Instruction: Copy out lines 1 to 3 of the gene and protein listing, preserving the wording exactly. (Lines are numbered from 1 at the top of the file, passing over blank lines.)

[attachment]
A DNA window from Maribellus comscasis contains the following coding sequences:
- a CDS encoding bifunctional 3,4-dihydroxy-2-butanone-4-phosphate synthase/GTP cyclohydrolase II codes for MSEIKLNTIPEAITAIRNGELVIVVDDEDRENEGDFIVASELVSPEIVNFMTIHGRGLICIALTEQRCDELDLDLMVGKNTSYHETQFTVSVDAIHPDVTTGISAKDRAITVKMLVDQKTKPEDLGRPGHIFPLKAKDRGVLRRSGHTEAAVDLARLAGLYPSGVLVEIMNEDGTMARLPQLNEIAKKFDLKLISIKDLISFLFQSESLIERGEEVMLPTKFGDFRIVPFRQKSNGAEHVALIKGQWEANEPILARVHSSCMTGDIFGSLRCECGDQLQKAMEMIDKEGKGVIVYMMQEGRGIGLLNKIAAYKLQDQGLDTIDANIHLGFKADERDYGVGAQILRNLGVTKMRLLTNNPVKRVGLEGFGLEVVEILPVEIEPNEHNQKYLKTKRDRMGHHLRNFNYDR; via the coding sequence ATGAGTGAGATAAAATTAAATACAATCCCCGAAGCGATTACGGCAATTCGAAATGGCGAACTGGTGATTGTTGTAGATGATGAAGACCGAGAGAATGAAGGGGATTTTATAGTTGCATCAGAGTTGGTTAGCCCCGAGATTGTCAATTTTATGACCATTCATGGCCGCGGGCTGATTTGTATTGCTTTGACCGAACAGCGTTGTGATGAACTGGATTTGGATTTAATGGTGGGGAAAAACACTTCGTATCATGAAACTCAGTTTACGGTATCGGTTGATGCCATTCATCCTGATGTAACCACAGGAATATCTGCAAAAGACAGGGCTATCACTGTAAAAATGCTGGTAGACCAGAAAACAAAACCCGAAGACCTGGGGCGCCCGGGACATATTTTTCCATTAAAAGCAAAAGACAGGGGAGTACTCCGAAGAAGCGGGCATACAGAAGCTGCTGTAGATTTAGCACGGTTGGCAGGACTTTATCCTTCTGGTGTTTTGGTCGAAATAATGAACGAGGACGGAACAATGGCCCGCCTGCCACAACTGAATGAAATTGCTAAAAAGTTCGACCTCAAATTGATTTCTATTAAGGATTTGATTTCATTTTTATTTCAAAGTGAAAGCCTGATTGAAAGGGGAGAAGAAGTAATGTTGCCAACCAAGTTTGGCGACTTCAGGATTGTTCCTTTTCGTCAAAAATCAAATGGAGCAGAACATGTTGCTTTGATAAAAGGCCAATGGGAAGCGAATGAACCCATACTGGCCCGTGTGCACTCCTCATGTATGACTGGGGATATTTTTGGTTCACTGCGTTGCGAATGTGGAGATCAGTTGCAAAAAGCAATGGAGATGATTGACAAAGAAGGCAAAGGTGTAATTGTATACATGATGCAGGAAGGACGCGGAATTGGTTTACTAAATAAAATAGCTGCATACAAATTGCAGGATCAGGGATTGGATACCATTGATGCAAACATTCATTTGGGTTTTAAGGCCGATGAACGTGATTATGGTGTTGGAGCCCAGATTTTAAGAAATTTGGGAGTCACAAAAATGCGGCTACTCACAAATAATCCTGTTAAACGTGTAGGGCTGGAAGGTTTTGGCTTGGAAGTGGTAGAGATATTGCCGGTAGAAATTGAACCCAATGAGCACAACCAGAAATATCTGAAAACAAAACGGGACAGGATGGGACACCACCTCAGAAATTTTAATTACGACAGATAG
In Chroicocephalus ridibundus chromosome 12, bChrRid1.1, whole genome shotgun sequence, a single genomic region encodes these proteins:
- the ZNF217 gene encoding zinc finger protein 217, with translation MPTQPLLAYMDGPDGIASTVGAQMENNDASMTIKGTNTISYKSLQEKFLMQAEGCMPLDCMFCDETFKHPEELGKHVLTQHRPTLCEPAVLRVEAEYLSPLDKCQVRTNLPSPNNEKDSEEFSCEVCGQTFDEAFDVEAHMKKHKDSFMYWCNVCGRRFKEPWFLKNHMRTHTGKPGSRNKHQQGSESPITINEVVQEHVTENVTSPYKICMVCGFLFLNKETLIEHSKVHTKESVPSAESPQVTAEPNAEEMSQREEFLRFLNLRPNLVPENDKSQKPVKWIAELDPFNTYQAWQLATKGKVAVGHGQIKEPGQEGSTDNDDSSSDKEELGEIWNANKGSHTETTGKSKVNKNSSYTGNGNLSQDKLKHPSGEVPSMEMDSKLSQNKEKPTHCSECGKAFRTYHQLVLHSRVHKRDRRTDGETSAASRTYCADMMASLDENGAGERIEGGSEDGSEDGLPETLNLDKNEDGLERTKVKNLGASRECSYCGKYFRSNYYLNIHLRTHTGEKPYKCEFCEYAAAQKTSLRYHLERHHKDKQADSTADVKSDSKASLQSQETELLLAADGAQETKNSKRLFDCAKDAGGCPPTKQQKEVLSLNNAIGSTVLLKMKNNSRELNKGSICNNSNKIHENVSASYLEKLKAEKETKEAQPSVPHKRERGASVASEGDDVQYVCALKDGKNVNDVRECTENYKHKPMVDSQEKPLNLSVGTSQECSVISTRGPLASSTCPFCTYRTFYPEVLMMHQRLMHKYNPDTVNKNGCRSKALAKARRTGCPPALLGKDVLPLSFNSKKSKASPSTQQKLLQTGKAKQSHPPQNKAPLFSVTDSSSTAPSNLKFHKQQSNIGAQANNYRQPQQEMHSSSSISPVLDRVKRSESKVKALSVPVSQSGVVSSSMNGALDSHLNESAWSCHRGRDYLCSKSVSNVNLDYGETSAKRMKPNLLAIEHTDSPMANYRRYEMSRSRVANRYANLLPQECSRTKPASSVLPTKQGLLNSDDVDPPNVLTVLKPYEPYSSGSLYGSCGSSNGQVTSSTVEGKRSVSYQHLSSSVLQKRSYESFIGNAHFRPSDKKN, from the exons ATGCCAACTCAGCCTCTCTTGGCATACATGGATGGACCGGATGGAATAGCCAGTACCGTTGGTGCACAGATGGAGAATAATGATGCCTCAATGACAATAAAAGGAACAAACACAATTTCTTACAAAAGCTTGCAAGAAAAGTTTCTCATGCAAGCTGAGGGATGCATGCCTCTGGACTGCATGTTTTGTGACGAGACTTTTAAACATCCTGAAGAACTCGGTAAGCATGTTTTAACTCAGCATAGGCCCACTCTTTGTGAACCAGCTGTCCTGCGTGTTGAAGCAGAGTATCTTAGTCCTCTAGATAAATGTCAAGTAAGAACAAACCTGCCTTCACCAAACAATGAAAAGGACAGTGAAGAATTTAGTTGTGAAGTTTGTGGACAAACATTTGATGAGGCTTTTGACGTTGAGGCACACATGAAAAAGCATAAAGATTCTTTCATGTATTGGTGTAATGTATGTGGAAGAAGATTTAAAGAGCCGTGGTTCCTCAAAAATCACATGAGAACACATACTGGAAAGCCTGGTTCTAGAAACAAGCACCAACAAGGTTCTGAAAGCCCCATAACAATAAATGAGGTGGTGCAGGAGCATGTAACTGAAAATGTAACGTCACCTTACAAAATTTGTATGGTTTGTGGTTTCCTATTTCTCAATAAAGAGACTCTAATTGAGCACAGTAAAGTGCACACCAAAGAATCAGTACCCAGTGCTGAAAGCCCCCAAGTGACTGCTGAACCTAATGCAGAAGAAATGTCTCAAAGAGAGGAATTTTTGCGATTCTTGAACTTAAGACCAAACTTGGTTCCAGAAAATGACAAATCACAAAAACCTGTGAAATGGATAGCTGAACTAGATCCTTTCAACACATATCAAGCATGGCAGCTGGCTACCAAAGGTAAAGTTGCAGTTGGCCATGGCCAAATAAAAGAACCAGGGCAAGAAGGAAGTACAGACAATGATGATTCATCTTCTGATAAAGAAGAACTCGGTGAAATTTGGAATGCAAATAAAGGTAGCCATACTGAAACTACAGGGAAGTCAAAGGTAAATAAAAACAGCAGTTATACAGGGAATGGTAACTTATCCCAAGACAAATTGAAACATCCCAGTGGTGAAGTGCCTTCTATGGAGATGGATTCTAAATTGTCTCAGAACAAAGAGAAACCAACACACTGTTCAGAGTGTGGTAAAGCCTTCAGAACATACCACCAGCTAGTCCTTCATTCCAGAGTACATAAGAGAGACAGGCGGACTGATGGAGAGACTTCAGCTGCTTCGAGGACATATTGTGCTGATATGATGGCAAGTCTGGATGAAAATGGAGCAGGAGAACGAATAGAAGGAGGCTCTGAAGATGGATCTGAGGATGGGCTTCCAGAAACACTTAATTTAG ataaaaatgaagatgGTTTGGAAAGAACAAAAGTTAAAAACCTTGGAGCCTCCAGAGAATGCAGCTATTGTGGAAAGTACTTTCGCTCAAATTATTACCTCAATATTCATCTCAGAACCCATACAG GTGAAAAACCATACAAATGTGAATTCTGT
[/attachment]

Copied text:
A DNA window from Maribellus comscasis contains the following coding sequences:
- a CDS encoding bifunctional 3,4-dihydroxy-2-butanone-4-phosphate synthase/GTP cyclohydrolase II codes for MSEIKLNTIPEAITAIRNGELVIVVDDEDRENEGDFIVASELVSPEIVNFMTIHGRGLICIALTEQRCDELDLDLMVGKNTSYHETQFTVSVDAIHPDVTTGISAKDRAITVKMLVDQKTKPEDLGRPGHIFPLKAKDRGVLRRSGHTEAAVDLARLAGLYPSGVLVEIMNEDGTMARLPQLNEIAKKFDLKLISIKDLISFLFQSESLIERGEEVMLPTKFGDFRIVPFRQKSNGAEHVALIKGQWEANEPILARVHSSCMTGDIFGSLRCECGDQLQKAMEMIDKEGKGVIVYMMQEGRGIGLLNKIAAYKLQDQGLDTIDANIHLGFKADERDYGVGAQILRNLGVTKMRLLTNNPVKRVGLEGFGLEVVEILPVEIEPNEHNQKYLKTKRDRMGHHLRNFNYDR; via the coding sequence ATGAGTGAGATAAAATTAAATACAATCCCCGAAGCGATTACGGCAATTCGAAATGGCGAACTGGTGATTGTTGTAGATGATGAAGACCGAGAGAATGAAGGGGATTTTATAGTTGCATCAGAGTTGGTTAGCCCCGAGATTGTCAATTTTATGACCATTCATGGCCGCGGGCTGATTTGTATTGCTTTGACCGAACAGCGTTGTGATGAACTGGATTTGGATTTAATGGTGGGGAAAAACACTTCGTATCATGAAACTCAGTTTACGGTATCGGTTGATGCCATTCATCCTGATGTAACCACAGGAATATCTGCAAAAGACAGGGCTATCACTGTAAAAATGCTGGTAGACCAGAAAACAAAACCCGAAGACCTGGGGCGCCCGGGACATATTTTTCCATTAAAAGCAAAAGACAGGGGAGTACTCCGAAGAAGCGGGCATACAGAAGCTGCTGTAGATTTAGCACGGTTGGCAGGACTTTATCCTTCTGGTGTTTTGGTCGAAATAATGAACGAGGACGGAACAATGGCCCGCCTGCCACAACTGAATGAAATTGCTAAAAAGTTCGACCTCAAATTGATTTCTATTAAGGATTTGATTTCATTTTTATTTCAAAGTGAAAGCCTGATTGAAAGGGGAGAAGAAGTAATGTTGCCAACCAAGTTTGGCGACTTCAGGATTGTTCCTTTTCGTCAAAAATCAAATGGAGCAGAACATGTTGCTTTGATAAAAGGCCAATGGGAAGCGAATGAACCCATACTGGCCCGTGTGCACTCCTCATGTATGACTGGGGATATTTTTGGTTCACTGCGTTGCGAATGTGGAGATCAGTTGCAAAAAGCAATGGAGATGATTGACAAAGAAGGCAAAGGTGTAATTGTATACATGATGCAGGAAGGACGCGGAATTGGTTTACTAAATAAAATAGCTGCATACAAATTGCAGGATCAGGGATTGGATACCATTGATGCAAACATTCATTTGGGTTTTAAGGCCGATGAACGTGATTATGGTGTTGGAGCCCAGATTTTAAGAAATTTGGGAGTCACAAAAATGCGGCTACTCACAAATAATCCTGTTAAACGTGTAGGGCTGGAAGGTTTTGGCTTGGAAGTGGTAGAGATATTGCCGGTAGAAATTGAACCCAATGAGCACAACCAGAAATATCTGAAAACAAAACGGGACAGGATGGGACACCACCTCAGAAATTTTAATTACGACAGATAG
In Chroicocephalus ridibundus chromosome 12, bChrRid1.1, whole genome shotgun sequence, a single genomic region encodes these proteins: